The term business cycle or economic cycle refers to the fluctuations of economic activity (business fluctuations) around its long-term growth trend. The cycle involves shifts over time between periods of relatively rapid growth of output (recovery and prosperity), and periods of relative stagnation or decline (contraction or recession). These fluctuations are often measured using the real gross domestic product. Despite being termed cycles, these fluctuations in economic growth and decline do not follow a purely mechanical or predictable periodic pattern.
Types of business cycle:
A number of types of business cycles, in the traditional sense of a fluctuation within a regular period have been proposed. The main types of business cycles enumerated by Joseph Schumpeter, and others in this field, have been named after their discoverers or proposers:
1. the Kitchin inventory cycle (3–5 years) — after Joseph Kitchin,
2. the Juglar fixed investment cycle (7–11 years) — after Clement Juglar,
3. the Kuznets infrastructural investment cycle (15–25 years) — after Simon Kuznets, Nobel Laureate,
4. the Kondratieff wave or cycle (45–60 years) — after Nikolai Kondratieff.
5. the Forrester cycles (200 years) - after Jay Wright Forrester.
6. the Toffler civilisation cycles (1000-2000 years) - after Alvin Toffler.
Even longer cycles are occasionally proposed, often as multiples of the Kondratieff cycle. Interest in traditional business cycles was strongest before World War II. However, interest has waned since the development of modern macroeconomics, which generally gives little support to the idea of regular periodic cycles.
In 1860, French economist Clement Juglar identified the presence of 8 to 11 year cycles. In Business Cycles, Schumpeter suggested this cycle be named after Juglar. These cycles are made up of four stages, each linked to the variation in prices, production and interest rates:
1. expansion = increase in production and prices , and low interests rates.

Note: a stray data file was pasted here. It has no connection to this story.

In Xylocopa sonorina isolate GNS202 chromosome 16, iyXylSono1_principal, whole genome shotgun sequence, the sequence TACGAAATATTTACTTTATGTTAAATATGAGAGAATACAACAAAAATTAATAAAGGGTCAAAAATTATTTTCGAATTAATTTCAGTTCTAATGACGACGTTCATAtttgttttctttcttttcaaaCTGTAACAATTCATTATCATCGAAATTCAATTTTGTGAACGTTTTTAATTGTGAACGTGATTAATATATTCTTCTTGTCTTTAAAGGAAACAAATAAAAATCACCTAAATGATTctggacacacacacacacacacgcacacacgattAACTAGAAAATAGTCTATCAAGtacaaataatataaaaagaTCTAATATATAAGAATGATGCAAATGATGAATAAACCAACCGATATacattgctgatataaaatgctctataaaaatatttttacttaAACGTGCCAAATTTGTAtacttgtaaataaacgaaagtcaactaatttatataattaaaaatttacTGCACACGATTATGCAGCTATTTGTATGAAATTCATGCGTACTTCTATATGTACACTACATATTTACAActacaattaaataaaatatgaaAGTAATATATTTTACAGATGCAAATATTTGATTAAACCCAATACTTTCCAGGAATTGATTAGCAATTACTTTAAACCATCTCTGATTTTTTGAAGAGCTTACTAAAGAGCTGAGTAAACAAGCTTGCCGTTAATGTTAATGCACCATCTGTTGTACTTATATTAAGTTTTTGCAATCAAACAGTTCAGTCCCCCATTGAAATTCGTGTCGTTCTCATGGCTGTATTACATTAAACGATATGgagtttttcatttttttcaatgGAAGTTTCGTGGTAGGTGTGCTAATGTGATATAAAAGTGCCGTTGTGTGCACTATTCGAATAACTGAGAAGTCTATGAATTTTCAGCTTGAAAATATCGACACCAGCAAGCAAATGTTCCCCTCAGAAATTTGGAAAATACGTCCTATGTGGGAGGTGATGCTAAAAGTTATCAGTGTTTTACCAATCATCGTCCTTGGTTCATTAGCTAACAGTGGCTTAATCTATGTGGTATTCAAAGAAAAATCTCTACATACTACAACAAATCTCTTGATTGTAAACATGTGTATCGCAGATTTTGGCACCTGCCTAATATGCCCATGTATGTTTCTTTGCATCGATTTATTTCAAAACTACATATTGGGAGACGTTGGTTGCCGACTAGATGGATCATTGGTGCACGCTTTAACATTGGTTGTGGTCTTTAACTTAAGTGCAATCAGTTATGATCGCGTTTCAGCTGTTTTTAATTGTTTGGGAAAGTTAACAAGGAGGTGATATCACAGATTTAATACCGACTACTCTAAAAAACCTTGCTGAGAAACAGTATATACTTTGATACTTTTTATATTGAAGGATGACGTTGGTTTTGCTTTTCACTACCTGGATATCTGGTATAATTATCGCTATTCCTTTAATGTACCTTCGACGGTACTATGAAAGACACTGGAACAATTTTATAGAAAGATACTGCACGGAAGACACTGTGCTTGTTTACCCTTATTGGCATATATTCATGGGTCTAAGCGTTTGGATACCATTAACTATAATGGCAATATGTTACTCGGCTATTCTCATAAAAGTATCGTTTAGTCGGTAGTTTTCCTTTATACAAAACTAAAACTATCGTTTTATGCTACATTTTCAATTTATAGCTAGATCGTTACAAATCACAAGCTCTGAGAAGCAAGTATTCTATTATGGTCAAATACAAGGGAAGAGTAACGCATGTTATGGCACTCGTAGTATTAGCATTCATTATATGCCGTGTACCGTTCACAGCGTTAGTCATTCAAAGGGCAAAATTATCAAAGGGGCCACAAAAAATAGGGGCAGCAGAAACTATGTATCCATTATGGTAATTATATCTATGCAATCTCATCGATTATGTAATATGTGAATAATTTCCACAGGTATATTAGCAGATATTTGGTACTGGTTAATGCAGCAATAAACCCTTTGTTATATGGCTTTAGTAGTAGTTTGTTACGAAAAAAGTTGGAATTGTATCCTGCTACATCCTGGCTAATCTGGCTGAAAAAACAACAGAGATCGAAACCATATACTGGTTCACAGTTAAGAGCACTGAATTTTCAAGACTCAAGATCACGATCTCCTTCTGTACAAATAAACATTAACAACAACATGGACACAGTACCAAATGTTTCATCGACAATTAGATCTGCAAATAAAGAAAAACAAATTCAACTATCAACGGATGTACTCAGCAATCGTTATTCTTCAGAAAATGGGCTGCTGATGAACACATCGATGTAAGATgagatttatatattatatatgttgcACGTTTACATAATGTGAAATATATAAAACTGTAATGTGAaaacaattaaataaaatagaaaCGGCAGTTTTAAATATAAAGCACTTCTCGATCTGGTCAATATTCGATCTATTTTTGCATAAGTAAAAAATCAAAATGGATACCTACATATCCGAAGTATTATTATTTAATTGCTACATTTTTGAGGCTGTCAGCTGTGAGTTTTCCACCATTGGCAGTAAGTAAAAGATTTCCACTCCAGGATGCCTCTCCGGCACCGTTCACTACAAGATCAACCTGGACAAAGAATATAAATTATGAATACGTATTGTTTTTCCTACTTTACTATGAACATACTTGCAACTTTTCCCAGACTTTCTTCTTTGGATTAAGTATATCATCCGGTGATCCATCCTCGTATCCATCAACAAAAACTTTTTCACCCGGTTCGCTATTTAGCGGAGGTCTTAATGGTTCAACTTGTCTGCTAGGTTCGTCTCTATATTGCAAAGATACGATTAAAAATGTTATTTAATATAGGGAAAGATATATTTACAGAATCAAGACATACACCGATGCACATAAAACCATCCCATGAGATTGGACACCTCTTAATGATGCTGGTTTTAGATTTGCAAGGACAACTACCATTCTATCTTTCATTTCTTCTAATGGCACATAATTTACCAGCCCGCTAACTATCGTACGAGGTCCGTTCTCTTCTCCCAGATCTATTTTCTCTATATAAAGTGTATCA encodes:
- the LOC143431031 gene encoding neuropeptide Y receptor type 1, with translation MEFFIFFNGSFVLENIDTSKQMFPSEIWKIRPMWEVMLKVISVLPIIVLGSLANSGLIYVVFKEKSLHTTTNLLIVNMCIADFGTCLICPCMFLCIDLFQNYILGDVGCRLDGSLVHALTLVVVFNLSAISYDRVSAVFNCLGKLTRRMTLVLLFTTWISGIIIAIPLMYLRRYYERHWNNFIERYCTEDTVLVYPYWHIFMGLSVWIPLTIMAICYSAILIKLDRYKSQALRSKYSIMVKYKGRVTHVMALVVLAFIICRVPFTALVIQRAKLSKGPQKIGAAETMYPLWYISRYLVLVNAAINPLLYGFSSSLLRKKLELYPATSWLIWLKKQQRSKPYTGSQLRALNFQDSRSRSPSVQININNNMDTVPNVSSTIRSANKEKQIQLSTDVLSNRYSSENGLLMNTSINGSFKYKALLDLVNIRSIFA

2. crisis = stock exchanges crash and bankruptcies of several companies occur.
3. recession = decrease in price and in output, high interests rates.
4. recovery= stocks recover thanks to the fall in prices and incomes.
In the Juglar cycle, which is sometimes called "the" business cycle, recovery and prosperity are associated with increases in productivity, consumer confidence, aggregate demand, and prices. In the cycles before World War II or that of the late 1990s in the United States, the growth periods usually ended with the failure of speculative investments built on a bubble of confidence that bursts or deflates. In these cycles, the periods of contraction and stagnation reflect a purging of unsuccessful enterprises as resources are transferred by market forces from less productive uses to more productive uses. Cycles between 1945 and the 1990s in the United States were generally more restrained and followed political factors, such as fiscal policy and monetary policy. Automatic stabilisation due to the government's budget helped defeat the cycle even without conscious action by policy-makers.
A colloquial term for a crisis of this time scale is a "decennial crisis" (meaning one that occurs after about ten years). This phrase was used during the Great Depression due its similarity with the Panic of 1825 in London ten years after the end of the Napoleonic Wars. After the Second World War, however, the nearest equivalent in time and intensity was the recession of 1958.